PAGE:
Maclaurin was a professor of mathematics and law, as well as an educational administrator. He was born at Galashiels, Scotland and emigrated to New Zealand with his mother to join his father and two older brothers. A brilliant scholar, he was educated at Auckland College and Grammar School and then Auckland University College. In 1891 Maclaurin was awarded first class honours in mathematics and a scholarship to the University of Cambridge, where he once again achieved outstanding success. He then took up law, and entered Lincoln's Inn in London.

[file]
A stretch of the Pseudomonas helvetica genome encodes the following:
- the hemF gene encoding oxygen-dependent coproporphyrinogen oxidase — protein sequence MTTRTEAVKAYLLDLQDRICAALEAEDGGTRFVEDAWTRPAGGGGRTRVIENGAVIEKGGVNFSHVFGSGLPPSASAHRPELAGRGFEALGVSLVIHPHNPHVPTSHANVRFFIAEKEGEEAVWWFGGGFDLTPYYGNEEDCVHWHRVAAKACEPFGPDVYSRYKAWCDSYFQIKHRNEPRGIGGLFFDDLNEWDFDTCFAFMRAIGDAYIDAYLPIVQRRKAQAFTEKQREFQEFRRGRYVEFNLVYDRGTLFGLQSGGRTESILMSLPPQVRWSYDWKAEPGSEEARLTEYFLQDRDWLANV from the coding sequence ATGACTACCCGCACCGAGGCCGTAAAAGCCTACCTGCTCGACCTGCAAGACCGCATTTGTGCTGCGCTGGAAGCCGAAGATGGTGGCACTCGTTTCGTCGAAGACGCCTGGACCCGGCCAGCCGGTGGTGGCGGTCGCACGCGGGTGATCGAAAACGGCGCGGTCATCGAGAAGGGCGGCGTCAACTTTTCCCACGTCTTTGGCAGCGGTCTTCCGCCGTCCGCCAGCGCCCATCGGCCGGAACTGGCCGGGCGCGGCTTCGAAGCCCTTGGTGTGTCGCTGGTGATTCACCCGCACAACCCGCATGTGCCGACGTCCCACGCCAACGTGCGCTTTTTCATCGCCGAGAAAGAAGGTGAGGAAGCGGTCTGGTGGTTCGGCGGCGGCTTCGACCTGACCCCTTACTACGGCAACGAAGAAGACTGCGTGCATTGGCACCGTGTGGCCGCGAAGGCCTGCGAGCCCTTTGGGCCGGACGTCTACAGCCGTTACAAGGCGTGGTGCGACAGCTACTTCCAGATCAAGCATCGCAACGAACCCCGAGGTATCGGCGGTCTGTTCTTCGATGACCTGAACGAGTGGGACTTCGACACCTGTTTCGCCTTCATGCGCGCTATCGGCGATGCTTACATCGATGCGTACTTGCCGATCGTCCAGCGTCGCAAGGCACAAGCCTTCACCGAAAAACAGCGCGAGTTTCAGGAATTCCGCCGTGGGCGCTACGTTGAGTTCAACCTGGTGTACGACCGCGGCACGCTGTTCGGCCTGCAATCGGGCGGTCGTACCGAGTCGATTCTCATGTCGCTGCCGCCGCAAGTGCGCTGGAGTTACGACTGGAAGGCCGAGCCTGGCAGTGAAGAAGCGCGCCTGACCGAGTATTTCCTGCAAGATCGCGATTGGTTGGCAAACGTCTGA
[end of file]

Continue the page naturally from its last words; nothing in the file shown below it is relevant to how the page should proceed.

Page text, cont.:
In 1899 Maclaurin returned to New Zealand as professor of mathematics at the newly founded Victoria College at Wellington, where he taught law as well as mathematics. He was destined not to stay in New Zealand, however, and in 1907 accepted an offer from Columbia University in New York of the chair of mathematical physics. But within a year, he was offered the post of president of the Massachusetts Institute of Technology, where he achieved significant success, turning around the financial problems of the institute.
He died suddenly at Massachusetts in 1920 at the age of 49, survived by his wife (Margaret Alice Pairman Young) and two sons.
Source: K. Sinclair "Maclaurin, Richard Cockburn - Biography"